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In the 2002 release The Hacking of America, authors Schell, Dodge, and Moutsatsos detailed the psychological profile of hundreds of hackers surveyed and interviewed at the HOPE and DefCon hacker conventions. The authors noted that some of the popular myths about hackers—their lifestyles, their thoughts, and their behaviors—were well founded whereas others were not. For example, consistently with many literature reports, the authors found that hackers do tend to be a creative and cognitively flexible group. In the 2002 release The Hacking of America, authors Schell, Dodge, and Moutsatsos detailed the psychological profile of hundreds of hackers surveyed and interviewed at the HOPE and DefCon hacker conventions. The authors noted that some of the popular myths about hackers—their lifestyles, their thoughts, and their behaviors—were well founded whereas others were not. For example, consistently with many literature reports, the authors found that hackers do tend to be a creative and cognitively flexible group. Though many experts believe that hackers as a group are task-obsessed Type As (that is, ­coronary-prone at early ages), their study findings found that hackers tended to be more moderated Type Bs (that is, more self-healing in nature), with some “noise-in” and “noise-denying” Type C, or cancer-prone, traits. Moreover, although many experts believe that hackers are poor stress copers, the Schell-Dodge-Moutsatsos study found hackers to report little in the way of distress symptoms experienced in the short term. Thus, the book’s authors concluded, for the majority of hackers, their cognitive online activities, coupled with social networking of like-minded colleagues, seems to result in a self-healing life opportunity for hackers rather than in a disease-prone demise. The authors found little in the way of other-destructiveness in the majority of hackers over age 30—which would have cast doubt on their employability as security professionals in ­industry. Schell, B.H., Dodge, J.L., with S.S. Moutsatsos. The Hacking of America: Who’s Doing It, Why, and How. Westport, CT: Quorum Books, 2002.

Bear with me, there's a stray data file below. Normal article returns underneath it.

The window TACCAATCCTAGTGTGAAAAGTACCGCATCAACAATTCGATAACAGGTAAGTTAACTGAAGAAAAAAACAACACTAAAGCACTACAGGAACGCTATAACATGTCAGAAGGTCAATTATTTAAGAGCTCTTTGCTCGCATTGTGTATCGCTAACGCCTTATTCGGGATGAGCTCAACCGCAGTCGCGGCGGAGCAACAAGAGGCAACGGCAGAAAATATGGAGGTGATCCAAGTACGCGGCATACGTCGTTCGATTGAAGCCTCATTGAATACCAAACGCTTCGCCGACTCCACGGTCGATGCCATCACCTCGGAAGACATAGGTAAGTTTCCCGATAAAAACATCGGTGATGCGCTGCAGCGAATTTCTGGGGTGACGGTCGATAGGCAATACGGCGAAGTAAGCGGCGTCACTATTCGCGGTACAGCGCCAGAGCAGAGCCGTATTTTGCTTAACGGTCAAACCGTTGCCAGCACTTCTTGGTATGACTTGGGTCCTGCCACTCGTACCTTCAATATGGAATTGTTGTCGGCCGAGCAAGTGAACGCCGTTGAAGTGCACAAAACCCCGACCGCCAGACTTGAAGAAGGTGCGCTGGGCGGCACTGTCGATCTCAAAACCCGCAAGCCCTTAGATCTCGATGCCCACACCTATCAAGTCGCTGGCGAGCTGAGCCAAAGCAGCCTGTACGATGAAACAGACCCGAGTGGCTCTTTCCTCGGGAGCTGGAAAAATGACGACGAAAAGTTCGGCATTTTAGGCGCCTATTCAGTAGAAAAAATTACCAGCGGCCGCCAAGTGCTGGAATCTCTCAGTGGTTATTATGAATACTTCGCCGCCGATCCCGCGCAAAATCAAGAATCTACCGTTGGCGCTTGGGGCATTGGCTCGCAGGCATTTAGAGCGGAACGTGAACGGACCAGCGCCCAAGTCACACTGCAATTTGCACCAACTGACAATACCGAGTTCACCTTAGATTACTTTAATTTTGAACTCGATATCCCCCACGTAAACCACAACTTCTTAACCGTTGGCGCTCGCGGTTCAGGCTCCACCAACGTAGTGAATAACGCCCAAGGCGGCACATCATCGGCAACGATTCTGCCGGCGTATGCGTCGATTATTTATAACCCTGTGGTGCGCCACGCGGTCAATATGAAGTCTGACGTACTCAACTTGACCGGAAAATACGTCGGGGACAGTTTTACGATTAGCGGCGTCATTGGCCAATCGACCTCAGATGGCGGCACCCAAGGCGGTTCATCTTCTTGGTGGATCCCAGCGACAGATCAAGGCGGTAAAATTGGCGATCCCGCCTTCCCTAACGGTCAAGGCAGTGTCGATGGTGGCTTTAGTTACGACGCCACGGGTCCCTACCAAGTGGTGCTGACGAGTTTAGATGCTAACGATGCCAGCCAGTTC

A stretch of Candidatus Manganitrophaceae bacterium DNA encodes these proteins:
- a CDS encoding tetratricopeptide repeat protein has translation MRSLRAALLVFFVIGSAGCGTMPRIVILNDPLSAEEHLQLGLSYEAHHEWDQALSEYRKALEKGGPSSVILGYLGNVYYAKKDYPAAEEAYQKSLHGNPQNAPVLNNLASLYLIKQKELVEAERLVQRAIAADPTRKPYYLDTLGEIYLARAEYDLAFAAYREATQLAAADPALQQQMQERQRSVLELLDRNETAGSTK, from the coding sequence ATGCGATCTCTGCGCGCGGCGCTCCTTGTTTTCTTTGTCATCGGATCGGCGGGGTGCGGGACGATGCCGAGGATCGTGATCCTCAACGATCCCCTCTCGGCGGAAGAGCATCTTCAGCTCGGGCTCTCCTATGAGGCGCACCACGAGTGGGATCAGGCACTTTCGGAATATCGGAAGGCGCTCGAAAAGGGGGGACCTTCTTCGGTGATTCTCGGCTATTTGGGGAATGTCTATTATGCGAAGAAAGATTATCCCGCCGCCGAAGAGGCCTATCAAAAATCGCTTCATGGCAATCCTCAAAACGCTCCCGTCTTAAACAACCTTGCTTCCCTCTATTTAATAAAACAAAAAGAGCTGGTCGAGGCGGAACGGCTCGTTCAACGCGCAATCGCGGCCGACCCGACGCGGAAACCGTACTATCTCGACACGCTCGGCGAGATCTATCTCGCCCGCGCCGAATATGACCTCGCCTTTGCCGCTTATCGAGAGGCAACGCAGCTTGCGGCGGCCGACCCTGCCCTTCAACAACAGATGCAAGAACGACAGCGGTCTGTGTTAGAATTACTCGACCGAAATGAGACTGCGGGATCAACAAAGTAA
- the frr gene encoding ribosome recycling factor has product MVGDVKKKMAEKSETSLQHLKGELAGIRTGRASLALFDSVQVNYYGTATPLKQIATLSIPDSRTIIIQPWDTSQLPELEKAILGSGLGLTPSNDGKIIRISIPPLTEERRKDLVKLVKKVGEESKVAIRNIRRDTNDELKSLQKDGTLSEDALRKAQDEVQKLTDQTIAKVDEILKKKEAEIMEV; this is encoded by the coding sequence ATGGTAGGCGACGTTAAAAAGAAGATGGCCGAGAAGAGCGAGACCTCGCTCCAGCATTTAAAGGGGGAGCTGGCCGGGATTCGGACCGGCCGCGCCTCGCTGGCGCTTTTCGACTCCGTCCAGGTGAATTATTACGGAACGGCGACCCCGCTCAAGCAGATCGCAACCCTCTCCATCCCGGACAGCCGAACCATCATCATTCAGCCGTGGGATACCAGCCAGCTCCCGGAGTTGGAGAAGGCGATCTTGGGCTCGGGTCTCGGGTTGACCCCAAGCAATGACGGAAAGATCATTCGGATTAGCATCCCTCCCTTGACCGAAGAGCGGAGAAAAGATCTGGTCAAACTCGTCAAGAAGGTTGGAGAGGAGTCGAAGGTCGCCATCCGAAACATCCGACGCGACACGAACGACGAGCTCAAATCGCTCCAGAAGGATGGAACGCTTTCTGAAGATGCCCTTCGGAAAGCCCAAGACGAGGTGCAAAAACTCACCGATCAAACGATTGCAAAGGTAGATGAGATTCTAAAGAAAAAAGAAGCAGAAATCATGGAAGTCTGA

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Find another word for hackers’ psychological profile. In this page you can discover 3 synonyms, antonyms, idiomatic expressions, and related words for hackers’ psychological profile, like: computer addicts, defcon and hope (hackers on planet earth).